Before we can talk about cholesterol and how to measure it we need to get some things straight. Cholesterol is absolutely tied to heart disease even though convincing people of that fact has been surprisingly difficult. The cholesterol hypothesis for heart disease dates back to the early 1900’s when Russian physician Nikolay Anichkov demonstrated that feeding rabbits a high cholesterol diet led to the fatty deposits in coronary arteries that cause heart disease. Unfortunately, his work garnered little notice at the time, and to be fair rabbits and humans are very different. But by the 1950’s rising rates of cardiovascular disease sparked new interest in this poorly understood molecule called cholesterol. Work by John Gofman and Donald Fredrickson determined the different types of cholesterol and how they were handled by the liver. But the real milestone in the link between cholesterol and heart disease came from the Framingham Heart study. Starting in 1960, a series of publications from the Framingham Heart Study would link cholesterol, blood pressure, smoking, obesity, and lack of exercise to heart disease. It is largely because of the Framingham Heart study that we identified what we call the traditional cardiac risk factors.
However, using total cholesterol was good but imperfect tool for predicting cardiac risk. Cholesterol after all is a general term that encompasses a number of different molecules called lipoproteins. Lipoproteins are generally characterized according to their density. Going from lowest to highest they are:
- chylomicrons: very large particles that carry fat absorbed from the intestine
- very low density lipoprotein (VLDL): which carry mostly triglycerides
- Intermediate density lipoprotein (IDL): which carry a mixture of cholesterol esters and triglycerides
- Low density lipoprotein (LDL): which are the major blood cholesterol carriers
- High density lipoprotein (HDL): which carry cholesterol back to the liver to be either excreted or used to synthesize other molecules.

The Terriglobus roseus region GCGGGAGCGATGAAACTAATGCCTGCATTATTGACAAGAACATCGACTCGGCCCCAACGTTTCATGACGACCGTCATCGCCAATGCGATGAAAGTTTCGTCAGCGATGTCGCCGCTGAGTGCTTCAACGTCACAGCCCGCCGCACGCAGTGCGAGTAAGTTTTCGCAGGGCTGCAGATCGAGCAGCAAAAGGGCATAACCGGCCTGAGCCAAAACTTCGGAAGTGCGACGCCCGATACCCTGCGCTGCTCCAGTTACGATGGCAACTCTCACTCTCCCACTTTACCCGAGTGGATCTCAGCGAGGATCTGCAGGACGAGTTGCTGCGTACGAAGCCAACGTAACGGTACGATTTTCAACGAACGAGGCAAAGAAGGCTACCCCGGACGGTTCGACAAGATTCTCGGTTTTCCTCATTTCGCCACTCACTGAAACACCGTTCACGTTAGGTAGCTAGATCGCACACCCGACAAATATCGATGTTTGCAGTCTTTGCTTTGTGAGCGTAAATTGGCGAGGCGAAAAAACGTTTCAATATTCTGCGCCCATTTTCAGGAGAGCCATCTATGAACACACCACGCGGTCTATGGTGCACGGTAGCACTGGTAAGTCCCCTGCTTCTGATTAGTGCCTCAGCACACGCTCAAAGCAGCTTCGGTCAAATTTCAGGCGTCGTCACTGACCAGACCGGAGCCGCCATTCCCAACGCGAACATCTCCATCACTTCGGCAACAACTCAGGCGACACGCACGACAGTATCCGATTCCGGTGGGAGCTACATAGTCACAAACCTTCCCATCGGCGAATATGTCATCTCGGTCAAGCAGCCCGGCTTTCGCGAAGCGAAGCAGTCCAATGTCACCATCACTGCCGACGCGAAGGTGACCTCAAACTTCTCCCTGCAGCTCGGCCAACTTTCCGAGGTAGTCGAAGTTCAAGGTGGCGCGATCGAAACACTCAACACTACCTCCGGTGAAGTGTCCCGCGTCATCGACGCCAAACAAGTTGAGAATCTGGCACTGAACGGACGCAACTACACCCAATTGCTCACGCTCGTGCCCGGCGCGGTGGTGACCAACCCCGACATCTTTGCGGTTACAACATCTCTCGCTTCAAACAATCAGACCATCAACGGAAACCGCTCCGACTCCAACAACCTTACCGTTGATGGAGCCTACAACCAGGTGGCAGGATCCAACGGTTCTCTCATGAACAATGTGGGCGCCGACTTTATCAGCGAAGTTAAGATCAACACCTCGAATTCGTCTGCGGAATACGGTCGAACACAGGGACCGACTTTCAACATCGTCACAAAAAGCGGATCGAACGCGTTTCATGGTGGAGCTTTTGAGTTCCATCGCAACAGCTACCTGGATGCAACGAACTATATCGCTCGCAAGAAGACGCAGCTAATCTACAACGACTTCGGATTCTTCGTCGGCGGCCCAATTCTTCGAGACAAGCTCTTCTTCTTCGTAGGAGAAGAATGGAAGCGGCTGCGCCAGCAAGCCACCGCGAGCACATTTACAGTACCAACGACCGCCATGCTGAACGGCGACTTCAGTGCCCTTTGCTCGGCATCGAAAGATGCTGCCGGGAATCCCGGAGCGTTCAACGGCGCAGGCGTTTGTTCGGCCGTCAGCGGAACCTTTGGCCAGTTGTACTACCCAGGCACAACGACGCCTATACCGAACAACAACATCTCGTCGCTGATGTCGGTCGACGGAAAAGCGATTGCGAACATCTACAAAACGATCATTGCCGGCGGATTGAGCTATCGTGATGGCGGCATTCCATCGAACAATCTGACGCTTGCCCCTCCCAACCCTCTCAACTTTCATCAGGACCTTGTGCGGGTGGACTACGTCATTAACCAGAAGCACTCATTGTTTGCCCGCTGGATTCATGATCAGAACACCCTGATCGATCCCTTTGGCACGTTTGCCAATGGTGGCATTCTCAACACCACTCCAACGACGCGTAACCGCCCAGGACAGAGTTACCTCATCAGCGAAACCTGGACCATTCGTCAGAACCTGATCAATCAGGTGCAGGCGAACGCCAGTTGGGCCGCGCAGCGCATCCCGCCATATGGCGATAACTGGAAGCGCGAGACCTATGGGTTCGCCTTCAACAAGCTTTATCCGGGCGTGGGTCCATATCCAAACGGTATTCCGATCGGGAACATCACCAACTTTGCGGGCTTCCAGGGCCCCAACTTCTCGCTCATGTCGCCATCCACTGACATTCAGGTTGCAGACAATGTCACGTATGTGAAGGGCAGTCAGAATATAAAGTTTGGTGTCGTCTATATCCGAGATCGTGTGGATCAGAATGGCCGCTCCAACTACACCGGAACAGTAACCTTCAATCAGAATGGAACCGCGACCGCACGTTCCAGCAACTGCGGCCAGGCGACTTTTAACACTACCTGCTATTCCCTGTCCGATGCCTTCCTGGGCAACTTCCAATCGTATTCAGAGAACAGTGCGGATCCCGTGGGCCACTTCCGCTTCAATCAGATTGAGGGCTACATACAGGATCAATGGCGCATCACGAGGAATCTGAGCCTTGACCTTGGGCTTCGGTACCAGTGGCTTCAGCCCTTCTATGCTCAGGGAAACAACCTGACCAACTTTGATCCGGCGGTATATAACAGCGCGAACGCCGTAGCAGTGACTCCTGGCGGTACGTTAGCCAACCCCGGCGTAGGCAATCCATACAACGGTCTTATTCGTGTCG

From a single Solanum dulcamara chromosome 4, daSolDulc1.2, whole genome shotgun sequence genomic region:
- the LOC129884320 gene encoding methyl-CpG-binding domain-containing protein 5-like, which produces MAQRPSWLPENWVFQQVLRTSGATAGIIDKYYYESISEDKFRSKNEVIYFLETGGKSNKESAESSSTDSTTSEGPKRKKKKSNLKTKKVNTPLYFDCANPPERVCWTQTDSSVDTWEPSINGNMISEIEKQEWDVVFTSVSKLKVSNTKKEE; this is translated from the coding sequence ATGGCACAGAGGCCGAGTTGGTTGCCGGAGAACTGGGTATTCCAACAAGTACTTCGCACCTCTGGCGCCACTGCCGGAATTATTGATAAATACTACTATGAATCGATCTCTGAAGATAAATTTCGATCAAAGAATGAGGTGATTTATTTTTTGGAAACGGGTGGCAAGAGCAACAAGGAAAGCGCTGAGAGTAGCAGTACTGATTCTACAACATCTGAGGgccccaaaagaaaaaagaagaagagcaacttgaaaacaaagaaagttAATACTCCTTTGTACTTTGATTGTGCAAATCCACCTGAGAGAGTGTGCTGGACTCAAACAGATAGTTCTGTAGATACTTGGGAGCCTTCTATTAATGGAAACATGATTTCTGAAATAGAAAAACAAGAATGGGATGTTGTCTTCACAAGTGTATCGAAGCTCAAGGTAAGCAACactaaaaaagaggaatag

We tend to reduce our discussion of cholesterol between the “bad” LDL cholesterol and the “good” HDL cholesterol even though cholesterol is much more complex. Even the above breakdown is a bit simplistic. But the distinction between HDL and LDL was useful. Two people might have high cholesterol, but one might have high HDL (and therefore be at low cardiac risk) and the other might have high LDL (and therefore be at high cardiac risk).
In recent years, studies have questioned whether the good HDL hypothesis was actually valid. Niacin used to be used quite commonly to boost HDL but trials like AIM-HIGH and HPS2-THRIVE have shown that raising HDL with niacin did not prevent heart attacks. Another class of medications called CETP inhibitors were developed and tested but they too raised HDL without reducing heart attacks. The rather poor performance of HDL raising medications has led to a gradual revision of the idea that HDL is good for you.
Conversely, the data is fairly unequivocal that LDL is bad for you. As early as 1995, studies showed that lowering LDL cholesterol with statins reduced the risk of heart attacks and cardiac deaths. Over the years there have been many trials showing the benefit of statins. A recent meta-analysis examining 25 statin trials demonstrated that the more a statin reduces your LDL cholesterol the greater the cardiovascular benefit. In fact, you see the same benefit even with other types of non-statin medications like ezetimibe (brand name ezetrol) or PCSK9 inhibitors that also lower LDL cholesterol. Given the wealth of data on the issue, it is hard to understand how anyone could claim that LDL cholesterol has nothing to do with cardiac disease.